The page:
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Filmmaker warned bin Laden about attacking civilians

By Mohamed Fadel Fahmy, For CNN
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How bin Laden took on the Soviets
  • Esam Daraz followed bin Laden's jihad against the Soviets
  • His films helped cultivate bin Laden's notoriety
  • He agrees with Obama that photos of bin Laden's corpse should not be released

Cairo (CNN) -- A documentary filmmaker who followed Osama bin Laden's jihad against the Soviets in the mountains of Afghanistan during the 1980s said he once warned the world's most-wanted terrorist against attacking civilians.

Esam Daraz's films and books documented the birth of bin Laden's al Qaeda terror organization, and they ultimately helped cultivate bin Laden's international notoriety and inspire the jihadist movement of the 1980s.

The former Egyptian Intelligence army officer established himself as an acclaimed filmmaker after producing 30 documentary films in Egypt through his own production company founded in 1978.

"Afghanistan was the hotspot in 1980s so I decided to document the brutal Soviet attacks on the Muslims. I embedded with many of the leading Arab fighters on the battlefield and they trusted me so they led me to bin Laden. I followed his trail from 1987 until 1991, " Daraz explained reminiscing as he went through his archive of footage stored in his Cairo studio.

Daraz filmed bin laden and his 120 Arab fighters in the first training camp located amid the rugged terrain of Afghanistan. The men back then came from Saudi Arabia, Yemen and Egypt.

He produced three documentaries and five books about the war in Afghanistan, but his film "Arab Supporters in Afghanistan" remains his favorite piece of work because it featured bin Laden's first appearance on video. "The film was distributed across video stores in the Arabian Gulf. Stores were selling 20 copies at a time and sometimes in the hundreds as I learned when I contacted them anonymously inquiring about the sales. Many wholesale buyers distributed the film for free outside mosques in Saudi Arabia," he added.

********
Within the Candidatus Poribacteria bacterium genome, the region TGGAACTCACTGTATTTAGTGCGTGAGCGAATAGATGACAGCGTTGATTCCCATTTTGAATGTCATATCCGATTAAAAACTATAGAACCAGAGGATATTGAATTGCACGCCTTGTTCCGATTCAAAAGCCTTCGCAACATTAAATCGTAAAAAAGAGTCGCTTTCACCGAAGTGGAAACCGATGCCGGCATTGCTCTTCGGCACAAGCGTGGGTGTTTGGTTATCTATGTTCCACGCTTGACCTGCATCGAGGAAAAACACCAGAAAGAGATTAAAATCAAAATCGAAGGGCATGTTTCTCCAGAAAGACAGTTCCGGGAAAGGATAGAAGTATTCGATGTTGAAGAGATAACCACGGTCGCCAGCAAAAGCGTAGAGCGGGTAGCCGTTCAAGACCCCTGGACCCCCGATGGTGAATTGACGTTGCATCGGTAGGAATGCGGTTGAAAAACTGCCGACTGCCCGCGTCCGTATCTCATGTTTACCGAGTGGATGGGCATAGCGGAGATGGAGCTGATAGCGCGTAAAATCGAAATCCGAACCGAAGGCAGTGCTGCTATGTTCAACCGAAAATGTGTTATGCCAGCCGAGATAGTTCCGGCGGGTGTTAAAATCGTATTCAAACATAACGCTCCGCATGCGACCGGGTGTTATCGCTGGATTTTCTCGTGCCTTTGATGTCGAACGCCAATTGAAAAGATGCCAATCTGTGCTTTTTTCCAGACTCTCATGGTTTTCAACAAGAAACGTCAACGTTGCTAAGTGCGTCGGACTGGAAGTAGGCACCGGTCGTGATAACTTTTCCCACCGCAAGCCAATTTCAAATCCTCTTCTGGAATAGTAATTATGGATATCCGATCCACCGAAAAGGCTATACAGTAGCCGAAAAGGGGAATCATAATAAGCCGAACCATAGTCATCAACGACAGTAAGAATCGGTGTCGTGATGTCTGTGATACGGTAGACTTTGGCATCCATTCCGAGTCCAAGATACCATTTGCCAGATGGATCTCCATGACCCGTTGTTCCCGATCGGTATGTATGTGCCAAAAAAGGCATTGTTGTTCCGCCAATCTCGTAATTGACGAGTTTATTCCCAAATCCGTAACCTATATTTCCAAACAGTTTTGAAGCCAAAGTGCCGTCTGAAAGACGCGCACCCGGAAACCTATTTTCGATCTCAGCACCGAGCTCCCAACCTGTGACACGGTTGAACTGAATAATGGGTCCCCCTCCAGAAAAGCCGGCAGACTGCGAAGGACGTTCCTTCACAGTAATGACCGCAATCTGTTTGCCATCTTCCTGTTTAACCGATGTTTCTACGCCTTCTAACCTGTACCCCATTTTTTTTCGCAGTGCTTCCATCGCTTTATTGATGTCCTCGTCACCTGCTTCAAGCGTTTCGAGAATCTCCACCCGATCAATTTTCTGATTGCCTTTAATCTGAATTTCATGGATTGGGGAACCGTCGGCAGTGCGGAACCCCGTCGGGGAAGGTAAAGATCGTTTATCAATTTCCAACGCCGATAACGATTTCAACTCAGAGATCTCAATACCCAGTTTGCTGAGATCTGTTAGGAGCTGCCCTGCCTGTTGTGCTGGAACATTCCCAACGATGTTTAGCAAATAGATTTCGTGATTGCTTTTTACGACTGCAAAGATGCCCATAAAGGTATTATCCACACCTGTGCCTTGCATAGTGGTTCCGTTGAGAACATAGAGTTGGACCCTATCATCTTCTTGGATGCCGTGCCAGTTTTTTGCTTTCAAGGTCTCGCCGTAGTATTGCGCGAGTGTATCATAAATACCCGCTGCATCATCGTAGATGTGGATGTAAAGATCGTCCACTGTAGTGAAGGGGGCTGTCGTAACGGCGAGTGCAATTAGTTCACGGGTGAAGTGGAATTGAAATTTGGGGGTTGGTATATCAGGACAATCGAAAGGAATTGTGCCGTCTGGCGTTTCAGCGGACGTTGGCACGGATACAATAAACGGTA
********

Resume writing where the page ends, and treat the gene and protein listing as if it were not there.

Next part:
Daraz claims that his film inspired thousands of Arab youth to join bin Laden's small group of fighters. "Bin Laden's office manager in Jeddah, Saudi Arabia, informed me that millions of Saudi Riyals were donated by people and organizations supporting the movement after the release of my film," said Daraz. Around 1988 al Qaeda was established and Daraz met Ayman Al Zawahiri, also known on the field as Dr. Abdel Moez or bin Laden's personal adviser and physician. "I watched him personally monitor bin Laden's consistent low blood pressure and give him the required medicine many times on the battlefield," said Daraz.

Zawhiri's experience as the leader of the Egyptian Islamic Jihad supported bin Laden's aspirations calling for global jihad.

Bin Laden's secret of success was his compassion and his humbleness, according to Esam Daraz.

Daraz followed his friend bin Laden to Saudi Arabia in 1991 and stayed in his lavish villa housing his four wives and numerous children. Bin Laden was received as a hero who defeated the Soviets in Afghanistan. His public rhetoric against the Saudi government's cooperation with the U.S. administration got him in big trouble.

Daraz warned bin Laden about attacking civilians but the world's most wanted terrorist did not listen. "He drove me to the airport, and I sadly returned to Egypt in the winter of 1991 wondering if I would ever see him again," said Daraz.

Evidently, bin Laden's family disowned him and he was exiled to Sudan in 1992.

On May 2, 2011, bin Laden was shot and killed by U.S. Navy SEALs inside a residential compound in Abbottabad, Pakistan in a covert operation authorized by President Barack Obama. The world awaited the release of images of a dead Bin Laden for proof and closure to the families who lost loved one's in the September 11 attacks orchestrated by al Qaeda.

Bin Laden had claimed responsibility for the attacks in 2004 after years of denial. The White House announced that they it will not release "trophy" pictures of Osama Bin Laden's body. "You will not see bin Laden walking on this Earth again," Obama said.

Esam Daraz disagrees with bin Laden and supports Obama's decision. "I cried when I saw the twin towers collapsing. I am a military man against the killing of civilians," he said.

"Obama is wise. The release of the photos would have provoked people who already disagree with the way he was killed and the disposal of the body at sea, even if those people did not support bin Laden's views."

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